(image via Nat Girsberger / Facebook)

Close Your Eyes
Opening Thursday, December 13 at The Storefront Project, 6 pm to 9 pm. On view through January 6.

Looking at Nat Girsberger’s collages, on view at the Lower East Side’s Storefront Project starting Thursday, is a good way to get lost in a kind of psychedelic fantasy land. Outer space, nature, animals, and human figures intermingle in landscapes with colors that seem brighter than what one would typically encounter in reality. In a time where the news feels more and more anxiety-inducing every day, it’s important to have little moments of escape, where we’re not filled with dread and instead perhaps wondering about the inner life of a deer standing among very large mushrooms standing on a vivid path that seems to be leading into the sun.

Image: Mickey Aloisio, ‘The Pool Noodle’, 2018, Archival pigment print, 20 x 25 in. Courtesy the artist. (via Leslie-Lohman Museum / Facebook)

Opening Friday, December 14 at Leslie-Lohman Project Space, 6 pm to 8 pm. On view through December 16.

Rarely is art created entirely alone. A painter might isolate themselves for days finishing a particularly intricate canvas, but eventually someone’s going to see it. A photographer has subjects; sculptors buy their supplies from someone or share studio space. This multifaceted social component of art is what artist Mickey Aloisio seeks to examine in their new solo show Trips, which “explores the importance of physical human connectivity in response to the current standard of 2D relationships we value today.” Does putting one end of a pool noodle in your mouth while next to someone with the other end in their mouth count as human connectivity?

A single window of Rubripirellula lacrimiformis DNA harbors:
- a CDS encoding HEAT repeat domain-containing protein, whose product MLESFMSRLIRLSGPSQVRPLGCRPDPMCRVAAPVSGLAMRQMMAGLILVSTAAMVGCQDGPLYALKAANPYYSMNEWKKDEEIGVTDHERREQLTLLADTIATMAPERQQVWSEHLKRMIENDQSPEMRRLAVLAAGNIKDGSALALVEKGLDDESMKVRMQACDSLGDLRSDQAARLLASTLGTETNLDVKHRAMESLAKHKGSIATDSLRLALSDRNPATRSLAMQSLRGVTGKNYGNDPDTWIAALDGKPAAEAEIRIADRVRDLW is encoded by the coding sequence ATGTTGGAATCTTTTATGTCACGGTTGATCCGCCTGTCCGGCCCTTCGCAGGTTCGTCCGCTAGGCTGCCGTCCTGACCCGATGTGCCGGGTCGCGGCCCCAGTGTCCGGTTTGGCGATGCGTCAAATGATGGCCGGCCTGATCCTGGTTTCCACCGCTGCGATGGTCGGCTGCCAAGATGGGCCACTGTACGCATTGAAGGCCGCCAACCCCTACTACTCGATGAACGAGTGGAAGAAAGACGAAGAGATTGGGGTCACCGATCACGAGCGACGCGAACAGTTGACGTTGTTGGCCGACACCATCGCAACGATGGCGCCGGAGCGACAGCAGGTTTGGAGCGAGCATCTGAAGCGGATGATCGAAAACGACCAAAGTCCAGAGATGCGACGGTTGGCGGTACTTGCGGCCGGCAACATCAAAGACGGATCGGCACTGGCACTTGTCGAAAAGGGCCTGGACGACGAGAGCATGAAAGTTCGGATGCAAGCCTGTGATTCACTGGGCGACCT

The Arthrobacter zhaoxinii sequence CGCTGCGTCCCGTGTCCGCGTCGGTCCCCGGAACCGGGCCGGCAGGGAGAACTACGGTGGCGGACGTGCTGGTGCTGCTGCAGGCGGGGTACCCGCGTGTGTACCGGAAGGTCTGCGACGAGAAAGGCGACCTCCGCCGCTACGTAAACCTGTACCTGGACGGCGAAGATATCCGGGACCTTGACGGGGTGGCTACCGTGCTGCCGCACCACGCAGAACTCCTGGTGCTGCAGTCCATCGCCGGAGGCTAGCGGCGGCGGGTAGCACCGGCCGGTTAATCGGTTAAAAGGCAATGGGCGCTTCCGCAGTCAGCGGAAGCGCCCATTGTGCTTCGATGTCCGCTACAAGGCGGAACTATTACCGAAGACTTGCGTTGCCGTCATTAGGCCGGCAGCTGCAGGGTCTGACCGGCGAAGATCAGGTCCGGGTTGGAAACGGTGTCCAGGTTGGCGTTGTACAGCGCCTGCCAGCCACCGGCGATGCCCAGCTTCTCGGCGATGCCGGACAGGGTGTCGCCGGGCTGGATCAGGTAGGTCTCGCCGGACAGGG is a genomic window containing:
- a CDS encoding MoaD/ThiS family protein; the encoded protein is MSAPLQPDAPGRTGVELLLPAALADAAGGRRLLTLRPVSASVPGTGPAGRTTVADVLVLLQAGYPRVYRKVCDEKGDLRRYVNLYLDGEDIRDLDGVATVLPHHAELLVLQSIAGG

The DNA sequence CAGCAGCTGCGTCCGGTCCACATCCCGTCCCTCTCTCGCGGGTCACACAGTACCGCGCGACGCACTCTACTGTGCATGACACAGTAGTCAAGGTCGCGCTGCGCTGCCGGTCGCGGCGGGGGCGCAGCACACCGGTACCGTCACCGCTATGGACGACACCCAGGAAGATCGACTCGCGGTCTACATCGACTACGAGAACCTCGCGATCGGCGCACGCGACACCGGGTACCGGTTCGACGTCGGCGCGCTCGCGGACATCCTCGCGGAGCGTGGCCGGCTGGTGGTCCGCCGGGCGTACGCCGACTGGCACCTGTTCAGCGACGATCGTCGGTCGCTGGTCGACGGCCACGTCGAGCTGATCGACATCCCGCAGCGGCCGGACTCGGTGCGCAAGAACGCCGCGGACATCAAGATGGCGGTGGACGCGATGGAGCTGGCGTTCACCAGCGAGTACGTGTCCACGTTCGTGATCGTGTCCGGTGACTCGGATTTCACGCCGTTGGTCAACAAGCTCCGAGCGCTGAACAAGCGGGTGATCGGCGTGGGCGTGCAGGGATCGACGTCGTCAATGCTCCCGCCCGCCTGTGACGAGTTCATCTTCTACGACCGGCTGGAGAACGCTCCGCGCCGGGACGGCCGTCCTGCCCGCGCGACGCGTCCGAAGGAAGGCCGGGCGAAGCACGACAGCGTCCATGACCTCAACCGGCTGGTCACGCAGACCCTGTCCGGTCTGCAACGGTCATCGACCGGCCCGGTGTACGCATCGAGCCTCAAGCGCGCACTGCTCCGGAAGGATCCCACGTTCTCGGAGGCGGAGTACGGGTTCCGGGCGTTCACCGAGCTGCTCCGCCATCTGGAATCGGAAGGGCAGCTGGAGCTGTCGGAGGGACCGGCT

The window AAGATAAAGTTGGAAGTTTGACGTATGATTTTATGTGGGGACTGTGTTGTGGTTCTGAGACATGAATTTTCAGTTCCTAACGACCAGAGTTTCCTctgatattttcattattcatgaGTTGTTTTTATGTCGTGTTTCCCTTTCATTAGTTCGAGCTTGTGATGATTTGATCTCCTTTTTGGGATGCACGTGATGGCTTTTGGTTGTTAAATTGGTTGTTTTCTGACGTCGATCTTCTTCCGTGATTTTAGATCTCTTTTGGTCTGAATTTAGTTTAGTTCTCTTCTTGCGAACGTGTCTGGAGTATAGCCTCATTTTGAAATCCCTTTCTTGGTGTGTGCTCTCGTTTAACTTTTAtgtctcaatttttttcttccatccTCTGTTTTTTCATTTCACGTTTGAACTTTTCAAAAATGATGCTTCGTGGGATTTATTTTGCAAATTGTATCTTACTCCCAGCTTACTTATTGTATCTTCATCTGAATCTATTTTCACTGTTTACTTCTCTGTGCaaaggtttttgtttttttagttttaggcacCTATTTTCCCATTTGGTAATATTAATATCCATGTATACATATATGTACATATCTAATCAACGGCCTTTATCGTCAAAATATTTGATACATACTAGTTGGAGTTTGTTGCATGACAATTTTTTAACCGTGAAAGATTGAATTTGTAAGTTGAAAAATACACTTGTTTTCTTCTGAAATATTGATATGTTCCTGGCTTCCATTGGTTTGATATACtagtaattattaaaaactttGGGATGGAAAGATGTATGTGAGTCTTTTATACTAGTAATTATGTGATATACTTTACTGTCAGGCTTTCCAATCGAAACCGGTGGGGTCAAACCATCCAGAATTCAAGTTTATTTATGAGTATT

(image via Cuchifritos Gallery + Project Space / Facebook)

Extremely absorbent and increasingly hollow
Opening Friday, December 14 at Cuchifritos Gallery + Project Space, 6 pm to 8 pm. On view through February 3.

This group show featuring Alison Kuo, Tiffany Jaeyeon Shin, and Xandra Ibarra zeroes in on how the presence of the rest of the world affects individual bodies and subjects, arguing that it is difficult to be truly “impervious to the penetration of cultural signifiers from the social world.” Naturally, everything we do is informed, consciously or not, by the norms and practices of the world around us, even if we’re rebelling against them. Do something totally new (if that’s even possible anymore), and it becomes something for others to be influenced (or repulsed) by. The show features artists who work with food, fermentation, burlesque, choreography, and more to delve into themes like colonialism, Blackness, class, and what happens when the combination of bodies and objects creates something that mainstream society sees as distasteful.